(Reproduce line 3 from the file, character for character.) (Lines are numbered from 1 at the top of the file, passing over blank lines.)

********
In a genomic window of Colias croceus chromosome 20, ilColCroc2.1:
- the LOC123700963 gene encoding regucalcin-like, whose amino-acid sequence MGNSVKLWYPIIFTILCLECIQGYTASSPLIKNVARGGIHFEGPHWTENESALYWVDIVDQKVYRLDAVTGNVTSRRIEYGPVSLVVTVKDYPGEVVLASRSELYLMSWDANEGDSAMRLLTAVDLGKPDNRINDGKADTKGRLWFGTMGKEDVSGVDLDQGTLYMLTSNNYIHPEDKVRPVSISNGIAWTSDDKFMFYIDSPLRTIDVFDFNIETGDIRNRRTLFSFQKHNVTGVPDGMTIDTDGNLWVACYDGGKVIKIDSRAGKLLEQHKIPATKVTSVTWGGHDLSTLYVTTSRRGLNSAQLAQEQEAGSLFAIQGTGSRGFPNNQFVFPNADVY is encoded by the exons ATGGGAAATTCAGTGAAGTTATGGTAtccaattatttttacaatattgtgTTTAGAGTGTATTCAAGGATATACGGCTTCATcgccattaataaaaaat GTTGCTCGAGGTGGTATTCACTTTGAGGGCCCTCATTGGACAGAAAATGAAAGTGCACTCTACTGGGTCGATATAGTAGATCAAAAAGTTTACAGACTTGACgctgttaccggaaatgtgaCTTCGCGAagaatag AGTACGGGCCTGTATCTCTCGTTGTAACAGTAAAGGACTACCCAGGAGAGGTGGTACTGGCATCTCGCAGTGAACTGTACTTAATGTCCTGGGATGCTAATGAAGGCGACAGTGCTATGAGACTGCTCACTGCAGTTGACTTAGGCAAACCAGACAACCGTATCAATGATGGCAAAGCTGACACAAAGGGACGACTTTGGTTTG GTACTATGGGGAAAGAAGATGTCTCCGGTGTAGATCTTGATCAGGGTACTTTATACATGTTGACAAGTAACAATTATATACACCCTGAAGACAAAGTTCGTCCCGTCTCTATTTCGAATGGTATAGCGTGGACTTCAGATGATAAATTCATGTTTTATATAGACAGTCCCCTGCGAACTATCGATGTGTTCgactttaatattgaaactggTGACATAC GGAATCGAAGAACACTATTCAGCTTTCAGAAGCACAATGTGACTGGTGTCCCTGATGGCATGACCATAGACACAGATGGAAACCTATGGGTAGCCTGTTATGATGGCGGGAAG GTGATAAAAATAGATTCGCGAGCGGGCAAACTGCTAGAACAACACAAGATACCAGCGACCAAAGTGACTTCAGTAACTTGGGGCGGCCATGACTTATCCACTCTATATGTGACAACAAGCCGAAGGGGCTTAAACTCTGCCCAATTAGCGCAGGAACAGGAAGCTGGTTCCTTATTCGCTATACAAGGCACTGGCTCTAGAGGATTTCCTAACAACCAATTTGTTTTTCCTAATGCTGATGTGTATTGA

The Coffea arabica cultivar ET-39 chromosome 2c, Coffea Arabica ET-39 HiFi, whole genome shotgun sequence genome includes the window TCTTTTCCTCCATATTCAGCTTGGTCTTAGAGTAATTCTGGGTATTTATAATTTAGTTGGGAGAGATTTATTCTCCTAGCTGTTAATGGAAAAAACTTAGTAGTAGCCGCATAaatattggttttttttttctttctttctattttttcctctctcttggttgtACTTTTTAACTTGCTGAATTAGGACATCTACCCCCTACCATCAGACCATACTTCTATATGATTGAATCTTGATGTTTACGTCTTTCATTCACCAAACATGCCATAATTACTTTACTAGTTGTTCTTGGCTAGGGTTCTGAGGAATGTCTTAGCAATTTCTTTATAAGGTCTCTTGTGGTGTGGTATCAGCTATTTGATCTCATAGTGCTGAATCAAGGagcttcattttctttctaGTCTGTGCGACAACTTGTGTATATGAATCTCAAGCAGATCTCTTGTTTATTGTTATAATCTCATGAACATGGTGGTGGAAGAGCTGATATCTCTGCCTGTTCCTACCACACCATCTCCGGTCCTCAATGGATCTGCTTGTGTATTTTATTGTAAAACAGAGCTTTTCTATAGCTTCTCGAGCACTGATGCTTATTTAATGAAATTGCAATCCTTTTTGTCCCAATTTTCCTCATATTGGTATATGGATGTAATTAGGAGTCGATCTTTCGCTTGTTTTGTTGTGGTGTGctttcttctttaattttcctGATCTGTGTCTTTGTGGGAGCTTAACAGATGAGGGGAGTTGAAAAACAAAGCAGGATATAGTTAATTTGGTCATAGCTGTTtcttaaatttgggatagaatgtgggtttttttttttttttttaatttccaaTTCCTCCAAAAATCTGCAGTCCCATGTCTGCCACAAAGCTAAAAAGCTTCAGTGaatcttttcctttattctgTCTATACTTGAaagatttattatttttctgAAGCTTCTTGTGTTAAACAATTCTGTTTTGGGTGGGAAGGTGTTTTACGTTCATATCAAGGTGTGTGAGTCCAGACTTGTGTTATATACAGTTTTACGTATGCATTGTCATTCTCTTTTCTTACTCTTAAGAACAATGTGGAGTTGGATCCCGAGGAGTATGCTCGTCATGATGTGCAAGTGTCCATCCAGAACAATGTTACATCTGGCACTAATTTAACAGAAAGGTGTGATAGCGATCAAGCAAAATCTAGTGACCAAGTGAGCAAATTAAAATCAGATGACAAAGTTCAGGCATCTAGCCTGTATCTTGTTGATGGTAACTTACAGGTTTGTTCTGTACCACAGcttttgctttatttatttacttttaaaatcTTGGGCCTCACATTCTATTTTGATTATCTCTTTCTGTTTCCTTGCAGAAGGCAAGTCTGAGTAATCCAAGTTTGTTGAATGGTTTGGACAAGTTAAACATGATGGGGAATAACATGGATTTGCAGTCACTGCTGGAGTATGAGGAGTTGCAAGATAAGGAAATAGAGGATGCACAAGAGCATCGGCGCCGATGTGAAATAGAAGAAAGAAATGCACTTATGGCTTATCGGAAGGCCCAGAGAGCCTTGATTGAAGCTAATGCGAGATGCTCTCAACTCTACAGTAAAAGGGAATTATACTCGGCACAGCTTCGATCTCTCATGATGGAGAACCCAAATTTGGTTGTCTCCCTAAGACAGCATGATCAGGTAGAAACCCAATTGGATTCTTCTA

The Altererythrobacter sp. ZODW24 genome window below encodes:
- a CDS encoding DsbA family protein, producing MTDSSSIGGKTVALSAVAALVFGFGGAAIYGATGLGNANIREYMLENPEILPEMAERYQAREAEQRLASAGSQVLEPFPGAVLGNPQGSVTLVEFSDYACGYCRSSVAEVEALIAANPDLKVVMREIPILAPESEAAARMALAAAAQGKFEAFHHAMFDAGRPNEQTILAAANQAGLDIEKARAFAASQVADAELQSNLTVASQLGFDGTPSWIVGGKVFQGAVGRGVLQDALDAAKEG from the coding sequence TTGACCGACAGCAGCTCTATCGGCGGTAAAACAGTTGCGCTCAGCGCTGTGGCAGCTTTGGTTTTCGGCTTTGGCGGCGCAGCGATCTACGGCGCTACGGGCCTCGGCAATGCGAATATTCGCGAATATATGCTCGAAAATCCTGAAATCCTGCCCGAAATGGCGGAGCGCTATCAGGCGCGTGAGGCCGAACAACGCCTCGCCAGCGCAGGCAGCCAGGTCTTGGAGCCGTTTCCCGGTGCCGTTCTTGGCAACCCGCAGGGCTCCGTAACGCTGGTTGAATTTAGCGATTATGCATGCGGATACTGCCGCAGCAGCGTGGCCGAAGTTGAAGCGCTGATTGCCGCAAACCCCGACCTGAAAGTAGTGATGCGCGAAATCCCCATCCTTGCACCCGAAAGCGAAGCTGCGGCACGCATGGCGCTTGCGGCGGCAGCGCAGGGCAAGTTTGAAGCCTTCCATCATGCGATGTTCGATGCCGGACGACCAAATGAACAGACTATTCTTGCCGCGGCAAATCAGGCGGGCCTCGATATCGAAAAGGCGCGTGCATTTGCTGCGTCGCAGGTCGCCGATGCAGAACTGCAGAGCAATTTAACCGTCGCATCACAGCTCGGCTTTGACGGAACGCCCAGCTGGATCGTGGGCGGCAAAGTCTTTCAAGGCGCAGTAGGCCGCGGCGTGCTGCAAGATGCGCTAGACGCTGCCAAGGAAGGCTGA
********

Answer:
The Coffea arabica cultivar ET-39 chromosome 2c, Coffea Arabica ET-39 HiFi, whole genome shotgun sequence genome includes the window TCTTTTCCTCCATATTCAGCTTGGTCTTAGAGTAATTCTGGGTATTTATAATTTAGTTGGGAGAGATTTATTCTCCTAGCTGTTAATGGAAAAAACTTAGTAGTAGCCGCATAaatattggttttttttttctttctttctattttttcctctctcttggttgtACTTTTTAACTTGCTGAATTAGGACATCTACCCCCTACCATCAGACCATACTTCTATATGATTGAATCTTGATGTTTACGTCTTTCATTCACCAAACATGCCATAATTACTTTACTAGTTGTTCTTGGCTAGGGTTCTGAGGAATGTCTTAGCAATTTCTTTATAAGGTCTCTTGTGGTGTGGTATCAGCTATTTGATCTCATAGTGCTGAATCAAGGagcttcattttctttctaGTCTGTGCGACAACTTGTGTATATGAATCTCAAGCAGATCTCTTGTTTATTGTTATAATCTCATGAACATGGTGGTGGAAGAGCTGATATCTCTGCCTGTTCCTACCACACCATCTCCGGTCCTCAATGGATCTGCTTGTGTATTTTATTGTAAAACAGAGCTTTTCTATAGCTTCTCGAGCACTGATGCTTATTTAATGAAATTGCAATCCTTTTTGTCCCAATTTTCCTCATATTGGTATATGGATGTAATTAGGAGTCGATCTTTCGCTTGTTTTGTTGTGGTGTGctttcttctttaattttcctGATCTGTGTCTTTGTGGGAGCTTAACAGATGAGGGGAGTTGAAAAACAAAGCAGGATATAGTTAATTTGGTCATAGCTGTTtcttaaatttgggatagaatgtgggtttttttttttttttttaatttccaaTTCCTCCAAAAATCTGCAGTCCCATGTCTGCCACAAAGCTAAAAAGCTTCAGTGaatcttttcctttattctgTCTATACTTGAaagatttattatttttctgAAGCTTCTTGTGTTAAACAATTCTGTTTTGGGTGGGAAGGTGTTTTACGTTCATATCAAGGTGTGTGAGTCCAGACTTGTGTTATATACAGTTTTACGTATGCATTGTCATTCTCTTTTCTTACTCTTAAGAACAATGTGGAGTTGGATCCCGAGGAGTATGCTCGTCATGATGTGCAAGTGTCCATCCAGAACAATGTTACATCTGGCACTAATTTAACAGAAAGGTGTGATAGCGATCAAGCAAAATCTAGTGACCAAGTGAGCAAATTAAAATCAGATGACAAAGTTCAGGCATCTAGCCTGTATCTTGTTGATGGTAACTTACAGGTTTGTTCTGTACCACAGcttttgctttatttatttacttttaaaatcTTGGGCCTCACATTCTATTTTGATTATCTCTTTCTGTTTCCTTGCAGAAGGCAAGTCTGAGTAATCCAAGTTTGTTGAATGGTTTGGACAAGTTAAACATGATGGGGAATAACATGGATTTGCAGTCACTGCTGGAGTATGAGGAGTTGCAAGATAAGGAAATAGAGGATGCACAAGAGCATCGGCGCCGATGTGAAATAGAAGAAAGAAATGCACTTATGGCTTATCGGAAGGCCCAGAGAGCCTTGATTGAAGCTAATGCGAGATGCTCTCAACTCTACAGTAAAAGGGAATTATACTCGGCACAGCTTCGATCTCTCATGATGGAGAACCCAAATTTGGTTGTCTCCCTAAGACAGCATGATCAGGTAGAAACCCAATTGGATTCTTCTA